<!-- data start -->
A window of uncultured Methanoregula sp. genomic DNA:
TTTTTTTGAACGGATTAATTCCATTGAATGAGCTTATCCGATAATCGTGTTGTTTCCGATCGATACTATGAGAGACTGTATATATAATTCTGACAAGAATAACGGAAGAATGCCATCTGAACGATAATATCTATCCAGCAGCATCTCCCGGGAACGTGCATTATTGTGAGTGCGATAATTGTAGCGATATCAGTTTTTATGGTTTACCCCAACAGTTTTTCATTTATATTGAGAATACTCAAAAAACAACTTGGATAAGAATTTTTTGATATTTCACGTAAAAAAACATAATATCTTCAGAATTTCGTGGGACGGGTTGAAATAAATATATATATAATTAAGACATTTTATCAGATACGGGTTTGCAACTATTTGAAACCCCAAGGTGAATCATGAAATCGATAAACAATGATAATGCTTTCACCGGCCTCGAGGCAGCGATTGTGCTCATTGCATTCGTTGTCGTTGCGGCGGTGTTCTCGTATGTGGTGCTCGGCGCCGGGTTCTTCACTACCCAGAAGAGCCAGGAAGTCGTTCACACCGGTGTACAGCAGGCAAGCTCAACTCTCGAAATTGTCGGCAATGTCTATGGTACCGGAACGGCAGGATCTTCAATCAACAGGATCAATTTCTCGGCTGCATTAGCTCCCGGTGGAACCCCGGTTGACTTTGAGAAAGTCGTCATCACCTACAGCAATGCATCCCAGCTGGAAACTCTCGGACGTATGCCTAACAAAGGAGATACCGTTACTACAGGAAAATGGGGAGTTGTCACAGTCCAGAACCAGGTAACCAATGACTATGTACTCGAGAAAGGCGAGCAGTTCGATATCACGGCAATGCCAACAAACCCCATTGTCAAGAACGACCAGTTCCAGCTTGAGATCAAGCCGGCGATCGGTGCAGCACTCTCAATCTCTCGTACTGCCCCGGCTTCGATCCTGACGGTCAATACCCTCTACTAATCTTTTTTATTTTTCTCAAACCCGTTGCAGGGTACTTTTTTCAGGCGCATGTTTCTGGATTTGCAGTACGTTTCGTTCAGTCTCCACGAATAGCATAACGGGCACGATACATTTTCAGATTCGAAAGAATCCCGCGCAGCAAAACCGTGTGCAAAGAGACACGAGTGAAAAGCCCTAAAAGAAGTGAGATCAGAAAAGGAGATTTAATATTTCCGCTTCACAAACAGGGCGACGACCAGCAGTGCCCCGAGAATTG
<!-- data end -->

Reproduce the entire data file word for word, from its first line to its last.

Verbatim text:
A window of uncultured Methanoregula sp. genomic DNA:
TTTTTTTGAACGGATTAATTCCATTGAATGAGCTTATCCGATAATCGTGTTGTTTCCGATCGATACTATGAGAGACTGTATATATAATTCTGACAAGAATAACGGAAGAATGCCATCTGAACGATAATATCTATCCAGCAGCATCTCCCGGGAACGTGCATTATTGTGAGTGCGATAATTGTAGCGATATCAGTTTTTATGGTTTACCCCAACAGTTTTTCATTTATATTGAGAATACTCAAAAAACAACTTGGATAAGAATTTTTTGATATTTCACGTAAAAAAACATAATATCTTCAGAATTTCGTGGGACGGGTTGAAATAAATATATATATAATTAAGACATTTTATCAGATACGGGTTTGCAACTATTTGAAACCCCAAGGTGAATCATGAAATCGATAAACAATGATAATGCTTTCACCGGCCTCGAGGCAGCGATTGTGCTCATTGCATTCGTTGTCGTTGCGGCGGTGTTCTCGTATGTGGTGCTCGGCGCCGGGTTCTTCACTACCCAGAAGAGCCAGGAAGTCGTTCACACCGGTGTACAGCAGGCAAGCTCAACTCTCGAAATTGTCGGCAATGTCTATGGTACCGGAACGGCAGGATCTTCAATCAACAGGATCAATTTCTCGGCTGCATTAGCTCCCGGTGGAACCCCGGTTGACTTTGAGAAAGTCGTCATCACCTACAGCAATGCATCCCAGCTGGAAACTCTCGGACGTATGCCTAACAAAGGAGATACCGTTACTACAGGAAAATGGGGAGTTGTCACAGTCCAGAACCAGGTAACCAATGACTATGTACTCGAGAAAGGCGAGCAGTTCGATATCACGGCAATGCCAACAAACCCCATTGTCAAGAACGACCAGTTCCAGCTTGAGATCAAGCCGGCGATCGGTGCAGCACTCTCAATCTCTCGTACTGCCCCGGCTTCGATCCTGACGGTCAATACCCTCTACTAATCTTTTTTATTTTTCTCAAACCCGTTGCAGGGTACTTTTTTCAGGCGCATGTTTCTGGATTTGCAGTACGTTTCGTTCAGTCTCCACGAATAGCATAACGGGCACGATACATTTTCAGATTCGAAAGAATCCCGCGCAGCAAAACCGTGTGCAAAGAGACACGAGTGAAAAGCCCTAAAAGAAGTGAGATCAGAAAAGGAGATTTAATATTTCCGCTTCACAAACAGGGCGACGACCAGCAGTGCCCCGAGAATTG